I loved Hartman's writing style overall while I did find some of the dialogue to be a little confusing and jolting-- I had to reread some sentences to understand what the sentences meant in context, and sometimes I still didn't understand it. It was refreshingly nice to read from a writer that has a voice on the page. I'm 50 percent sure if I read another book by Hartman I could tell it was her. Such a lovely storyteller and I can't wait to read the sequel!   

I give this book 4/5 stars. I took a star away because it took me a long time to really get into the story, but once I was hooked I loved everything about this story.

Author's Quote:
"Your lies didn't stop me loving you; your truth hasn't stopped me either."
-Lucian Kiggs, Rachel Hartman, Seraphina

My Goodreads:

Next To Read:
My Life Next Door by Huntley Fitzpatrick

River Song's Spoilers:
(unsafe for those who haven't read this book yet, so don't read this section)
   My favorite part is near the end, just after Orma and Imlann duel when Seraphina is torn between going to see if Abdo is alive and Lars is telling her to go and find him-- whether in Heaven or not. It's page 413 in my hardback edition. I think that moment out of everything that happened in the book showed how Seraphina developed as a character. 
   Unlike in the novel The Diviners, Hartman was able to introduce other characters with rare abilities like our protagonist and actually have them worth something important to the story. Meaning-- they actually acted in something in the book to change the course of the ending. I don't want to rant about The Diviners  on two posts so I'll just leave it at that. But yes, even thought this is a different book with a different author, when I was reading more and more about Lars and Abdo and the others, I was afraid they were going to turn out unimportant. Hallelujah that didn't happen. In fact they were some of my favorite characters as I said in my review above.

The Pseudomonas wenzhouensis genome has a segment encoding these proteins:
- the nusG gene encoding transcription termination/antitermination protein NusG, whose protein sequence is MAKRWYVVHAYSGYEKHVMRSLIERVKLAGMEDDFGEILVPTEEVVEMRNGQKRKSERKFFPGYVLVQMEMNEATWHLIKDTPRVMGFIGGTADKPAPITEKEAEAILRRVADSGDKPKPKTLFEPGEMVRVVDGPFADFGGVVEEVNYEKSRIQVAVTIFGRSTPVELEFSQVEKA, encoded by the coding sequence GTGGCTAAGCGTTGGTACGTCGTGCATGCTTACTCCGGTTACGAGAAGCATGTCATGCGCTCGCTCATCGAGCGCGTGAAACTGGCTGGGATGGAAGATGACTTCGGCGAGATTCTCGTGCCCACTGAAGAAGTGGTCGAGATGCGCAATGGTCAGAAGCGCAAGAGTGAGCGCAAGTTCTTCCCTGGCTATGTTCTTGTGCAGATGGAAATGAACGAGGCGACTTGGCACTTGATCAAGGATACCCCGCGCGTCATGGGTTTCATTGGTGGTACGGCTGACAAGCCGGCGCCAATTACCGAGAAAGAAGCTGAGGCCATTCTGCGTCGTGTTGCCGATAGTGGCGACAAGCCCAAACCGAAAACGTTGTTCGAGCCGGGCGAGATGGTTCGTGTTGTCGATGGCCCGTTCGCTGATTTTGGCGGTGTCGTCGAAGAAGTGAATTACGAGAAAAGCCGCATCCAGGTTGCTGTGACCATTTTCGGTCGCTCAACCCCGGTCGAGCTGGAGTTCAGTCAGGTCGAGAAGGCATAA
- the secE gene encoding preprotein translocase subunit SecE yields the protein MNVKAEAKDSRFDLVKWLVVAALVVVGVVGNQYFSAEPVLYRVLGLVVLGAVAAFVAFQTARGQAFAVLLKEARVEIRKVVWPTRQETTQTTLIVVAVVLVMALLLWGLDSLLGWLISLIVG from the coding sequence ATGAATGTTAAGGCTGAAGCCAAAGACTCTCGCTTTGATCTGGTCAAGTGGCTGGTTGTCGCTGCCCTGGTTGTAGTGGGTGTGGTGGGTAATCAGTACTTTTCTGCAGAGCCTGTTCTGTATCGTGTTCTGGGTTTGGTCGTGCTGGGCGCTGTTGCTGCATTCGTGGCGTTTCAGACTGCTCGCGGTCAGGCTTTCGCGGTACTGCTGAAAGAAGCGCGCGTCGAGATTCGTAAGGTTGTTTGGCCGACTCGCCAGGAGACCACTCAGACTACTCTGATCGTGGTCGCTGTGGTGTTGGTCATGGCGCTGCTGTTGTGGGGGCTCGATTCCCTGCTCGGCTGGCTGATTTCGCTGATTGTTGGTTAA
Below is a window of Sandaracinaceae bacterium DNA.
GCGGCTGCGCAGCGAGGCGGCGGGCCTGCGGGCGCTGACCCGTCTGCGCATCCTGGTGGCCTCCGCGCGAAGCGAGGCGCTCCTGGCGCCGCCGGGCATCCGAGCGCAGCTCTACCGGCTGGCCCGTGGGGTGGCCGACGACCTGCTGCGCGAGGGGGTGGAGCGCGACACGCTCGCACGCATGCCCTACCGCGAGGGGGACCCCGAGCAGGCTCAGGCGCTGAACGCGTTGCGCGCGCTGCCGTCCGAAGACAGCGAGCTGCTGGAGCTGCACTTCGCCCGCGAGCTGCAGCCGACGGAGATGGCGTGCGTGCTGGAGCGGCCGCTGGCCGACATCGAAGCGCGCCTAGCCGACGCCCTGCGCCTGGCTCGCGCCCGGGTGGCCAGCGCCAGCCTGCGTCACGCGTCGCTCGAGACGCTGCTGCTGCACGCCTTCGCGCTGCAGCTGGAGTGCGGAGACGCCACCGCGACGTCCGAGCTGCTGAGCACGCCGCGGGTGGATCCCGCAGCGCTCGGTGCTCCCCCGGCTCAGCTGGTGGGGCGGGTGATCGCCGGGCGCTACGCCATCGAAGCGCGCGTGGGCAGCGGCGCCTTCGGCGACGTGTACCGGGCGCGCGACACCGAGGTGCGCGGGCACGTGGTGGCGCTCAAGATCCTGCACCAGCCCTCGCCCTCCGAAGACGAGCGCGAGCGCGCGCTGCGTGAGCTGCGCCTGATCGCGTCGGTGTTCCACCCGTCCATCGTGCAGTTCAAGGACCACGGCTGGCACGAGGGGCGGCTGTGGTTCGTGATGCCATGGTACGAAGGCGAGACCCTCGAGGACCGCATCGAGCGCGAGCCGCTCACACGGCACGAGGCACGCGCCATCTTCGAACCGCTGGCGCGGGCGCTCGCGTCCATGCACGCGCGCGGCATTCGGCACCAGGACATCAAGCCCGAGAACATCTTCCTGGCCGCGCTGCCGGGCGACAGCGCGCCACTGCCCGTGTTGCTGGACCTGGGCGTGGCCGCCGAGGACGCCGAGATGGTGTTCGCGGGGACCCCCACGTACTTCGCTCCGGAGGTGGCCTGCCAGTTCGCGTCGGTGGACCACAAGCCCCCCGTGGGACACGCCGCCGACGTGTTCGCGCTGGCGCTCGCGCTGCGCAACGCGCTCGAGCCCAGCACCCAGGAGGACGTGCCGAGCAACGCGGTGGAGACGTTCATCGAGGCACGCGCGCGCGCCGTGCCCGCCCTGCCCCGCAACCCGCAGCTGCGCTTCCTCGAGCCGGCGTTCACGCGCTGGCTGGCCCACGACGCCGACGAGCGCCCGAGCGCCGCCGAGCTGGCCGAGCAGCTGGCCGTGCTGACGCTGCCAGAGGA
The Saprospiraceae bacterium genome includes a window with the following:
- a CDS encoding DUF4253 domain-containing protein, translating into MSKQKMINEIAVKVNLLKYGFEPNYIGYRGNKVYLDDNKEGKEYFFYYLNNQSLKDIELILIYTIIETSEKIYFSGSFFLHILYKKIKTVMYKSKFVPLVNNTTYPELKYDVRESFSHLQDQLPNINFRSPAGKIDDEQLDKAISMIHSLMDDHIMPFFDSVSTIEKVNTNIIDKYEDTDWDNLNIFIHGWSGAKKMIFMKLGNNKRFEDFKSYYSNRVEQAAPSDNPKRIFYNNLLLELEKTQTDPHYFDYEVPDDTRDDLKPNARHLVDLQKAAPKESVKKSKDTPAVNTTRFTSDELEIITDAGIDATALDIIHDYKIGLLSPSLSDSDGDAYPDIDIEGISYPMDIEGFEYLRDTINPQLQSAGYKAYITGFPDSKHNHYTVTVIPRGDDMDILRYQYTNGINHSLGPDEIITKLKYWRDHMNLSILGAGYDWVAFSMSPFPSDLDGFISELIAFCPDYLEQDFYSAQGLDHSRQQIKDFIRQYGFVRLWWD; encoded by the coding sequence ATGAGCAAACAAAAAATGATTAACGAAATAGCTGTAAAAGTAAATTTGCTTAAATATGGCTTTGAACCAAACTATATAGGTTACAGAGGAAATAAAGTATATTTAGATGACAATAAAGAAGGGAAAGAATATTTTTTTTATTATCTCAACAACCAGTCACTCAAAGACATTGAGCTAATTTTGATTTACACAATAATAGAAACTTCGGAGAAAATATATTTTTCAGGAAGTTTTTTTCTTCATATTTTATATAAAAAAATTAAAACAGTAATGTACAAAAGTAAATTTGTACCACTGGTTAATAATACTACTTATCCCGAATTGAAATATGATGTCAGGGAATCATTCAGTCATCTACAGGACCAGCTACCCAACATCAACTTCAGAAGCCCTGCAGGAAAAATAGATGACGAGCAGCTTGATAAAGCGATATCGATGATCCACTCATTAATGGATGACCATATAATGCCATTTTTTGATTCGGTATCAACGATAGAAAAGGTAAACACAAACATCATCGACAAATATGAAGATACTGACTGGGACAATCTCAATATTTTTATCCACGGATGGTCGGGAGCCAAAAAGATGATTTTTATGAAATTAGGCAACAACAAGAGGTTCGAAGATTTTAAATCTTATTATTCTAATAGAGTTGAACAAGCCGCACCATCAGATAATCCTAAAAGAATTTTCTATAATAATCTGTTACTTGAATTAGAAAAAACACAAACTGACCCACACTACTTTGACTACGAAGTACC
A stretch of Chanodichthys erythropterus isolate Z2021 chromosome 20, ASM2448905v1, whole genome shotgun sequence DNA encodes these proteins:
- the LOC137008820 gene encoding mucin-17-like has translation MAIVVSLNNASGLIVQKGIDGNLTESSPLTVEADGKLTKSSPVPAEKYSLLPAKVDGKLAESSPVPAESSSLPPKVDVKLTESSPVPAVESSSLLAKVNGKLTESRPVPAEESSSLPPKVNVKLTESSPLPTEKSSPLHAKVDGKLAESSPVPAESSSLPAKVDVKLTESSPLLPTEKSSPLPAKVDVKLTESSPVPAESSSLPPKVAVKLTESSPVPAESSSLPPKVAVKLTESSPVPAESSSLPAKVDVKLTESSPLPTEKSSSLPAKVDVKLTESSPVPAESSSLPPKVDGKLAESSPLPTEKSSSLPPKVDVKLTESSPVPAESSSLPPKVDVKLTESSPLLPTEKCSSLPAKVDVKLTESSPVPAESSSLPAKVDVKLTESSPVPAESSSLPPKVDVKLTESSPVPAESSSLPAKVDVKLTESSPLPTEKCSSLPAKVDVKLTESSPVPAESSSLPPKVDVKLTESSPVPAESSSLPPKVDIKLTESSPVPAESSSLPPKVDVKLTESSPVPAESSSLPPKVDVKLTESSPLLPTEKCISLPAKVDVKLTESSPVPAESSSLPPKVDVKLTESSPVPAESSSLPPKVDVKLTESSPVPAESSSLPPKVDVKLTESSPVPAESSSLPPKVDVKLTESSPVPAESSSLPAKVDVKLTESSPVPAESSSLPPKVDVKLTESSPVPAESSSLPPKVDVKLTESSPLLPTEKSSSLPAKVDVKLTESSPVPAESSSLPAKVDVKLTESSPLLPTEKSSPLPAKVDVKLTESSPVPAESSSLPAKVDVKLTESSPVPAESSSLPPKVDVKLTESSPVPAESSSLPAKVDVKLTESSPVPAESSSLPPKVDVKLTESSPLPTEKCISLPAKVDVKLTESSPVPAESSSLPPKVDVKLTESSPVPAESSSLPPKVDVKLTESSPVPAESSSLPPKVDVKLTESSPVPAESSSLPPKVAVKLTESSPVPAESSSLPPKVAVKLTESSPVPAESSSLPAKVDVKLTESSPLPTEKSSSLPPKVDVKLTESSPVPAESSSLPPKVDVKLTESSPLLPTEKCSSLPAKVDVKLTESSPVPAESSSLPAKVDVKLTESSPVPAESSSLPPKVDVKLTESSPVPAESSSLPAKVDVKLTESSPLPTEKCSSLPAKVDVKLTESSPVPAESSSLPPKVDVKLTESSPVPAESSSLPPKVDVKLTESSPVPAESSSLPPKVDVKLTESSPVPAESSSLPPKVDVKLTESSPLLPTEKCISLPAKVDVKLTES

Nearing the end, I was afraid the mystery behind Josef was going to be left unanswered. I know she tells us why Lars wouldn't say who he was (something about he was from a disgraced family name or something like that from another part of the country), but coming to the end I was really worried.
   I had problems with Kiggs and Seraphina's relationship. Kiggs always seemed to appear out of nowhere, it was getting near the end of stalking. But I guess others would use the more operative word "coincidence." Either way, I felt the romantic sense of the story was the most lacky and disappointing part of the story. Though I was sad for Seraphina in the end since Kiggs chose to stay with Glisselda until they figured out what to do, I was glad that was how it ended. He isn't the kind of guy to just drop everything for love, he holds honor and a person's word with high respect and keeps it. That showed everything about his character then. I mean, clearly from reading through the book he cared about Seraphina, so it wasn't like he was using her. In fact, he did what he did because he didn't want to use Glisselda who was an innocent party in that scenario.
   Actually, I want to talk about why Glisselda was one of my favorite characters. When she first enters the story, people assume what she's going to end up being, a spoiled brat who does what she's told and only wants things her way. That's exactly how I expected her to be, but she fooled me and that's due to brilliance of twists that I love. Actually that surprised me more than Imlann turning out to be Lady Corongi-- though I was very surprised. Her character reminded me of Tyrion Lannister from A Game of Thrones who I figured would be the antagonist but turned out to be one of the protagonists. Always surprise the reader (in the good way) and that is what will make a story and its characters live forever.
   I am really excited for the sequel. I said this in my review, but I just am really excited!

Until Next Time,
Nicole Ciel